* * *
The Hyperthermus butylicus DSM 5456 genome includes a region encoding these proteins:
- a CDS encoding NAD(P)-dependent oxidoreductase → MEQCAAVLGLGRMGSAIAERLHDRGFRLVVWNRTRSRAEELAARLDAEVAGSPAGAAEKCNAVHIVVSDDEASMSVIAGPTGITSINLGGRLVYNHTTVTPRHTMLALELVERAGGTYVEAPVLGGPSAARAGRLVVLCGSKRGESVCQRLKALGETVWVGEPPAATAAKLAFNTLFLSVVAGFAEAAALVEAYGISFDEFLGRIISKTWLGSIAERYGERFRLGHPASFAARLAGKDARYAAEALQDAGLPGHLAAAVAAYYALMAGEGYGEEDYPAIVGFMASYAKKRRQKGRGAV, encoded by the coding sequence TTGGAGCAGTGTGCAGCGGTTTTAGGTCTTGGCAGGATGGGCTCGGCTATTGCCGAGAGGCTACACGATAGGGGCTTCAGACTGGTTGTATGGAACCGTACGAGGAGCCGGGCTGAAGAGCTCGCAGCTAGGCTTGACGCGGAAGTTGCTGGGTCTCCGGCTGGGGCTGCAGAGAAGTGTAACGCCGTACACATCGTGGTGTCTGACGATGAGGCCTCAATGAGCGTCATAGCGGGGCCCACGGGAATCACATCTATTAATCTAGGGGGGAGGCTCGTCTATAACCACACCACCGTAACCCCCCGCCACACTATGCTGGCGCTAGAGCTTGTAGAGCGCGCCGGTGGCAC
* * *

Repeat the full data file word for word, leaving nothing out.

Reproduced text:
The Hyperthermus butylicus DSM 5456 genome includes a region encoding these proteins:
- a CDS encoding NAD(P)-dependent oxidoreductase → MEQCAAVLGLGRMGSAIAERLHDRGFRLVVWNRTRSRAEELAARLDAEVAGSPAGAAEKCNAVHIVVSDDEASMSVIAGPTGITSINLGGRLVYNHTTVTPRHTMLALELVERAGGTYVEAPVLGGPSAARAGRLVVLCGSKRGESVCQRLKALGETVWVGEPPAATAAKLAFNTLFLSVVAGFAEAAALVEAYGISFDEFLGRIISKTWLGSIAERYGERFRLGHPASFAARLAGKDARYAAEALQDAGLPGHLAAAVAAYYALMAGEGYGEEDYPAIVGFMASYAKKRRQKGRGAV, encoded by the coding sequence TTGGAGCAGTGTGCAGCGGTTTTAGGTCTTGGCAGGATGGGCTCGGCTATTGCCGAGAGGCTACACGATAGGGGCTTCAGACTGGTTGTATGGAACCGTACGAGGAGCCGGGCTGAAGAGCTCGCAGCTAGGCTTGACGCGGAAGTTGCTGGGTCTCCGGCTGGGGCTGCAGAGAAGTGTAACGCCGTACACATCGTGGTGTCTGACGATGAGGCCTCAATGAGCGTCATAGCGGGGCCCACGGGAATCACATCTATTAATCTAGGGGGGAGGCTCGTCTATAACCACACCACCGTAACCCCCCGCCACACTATGCTGGCGCTAGAGCTTGTAGAGCGCGCCGGTGGCAC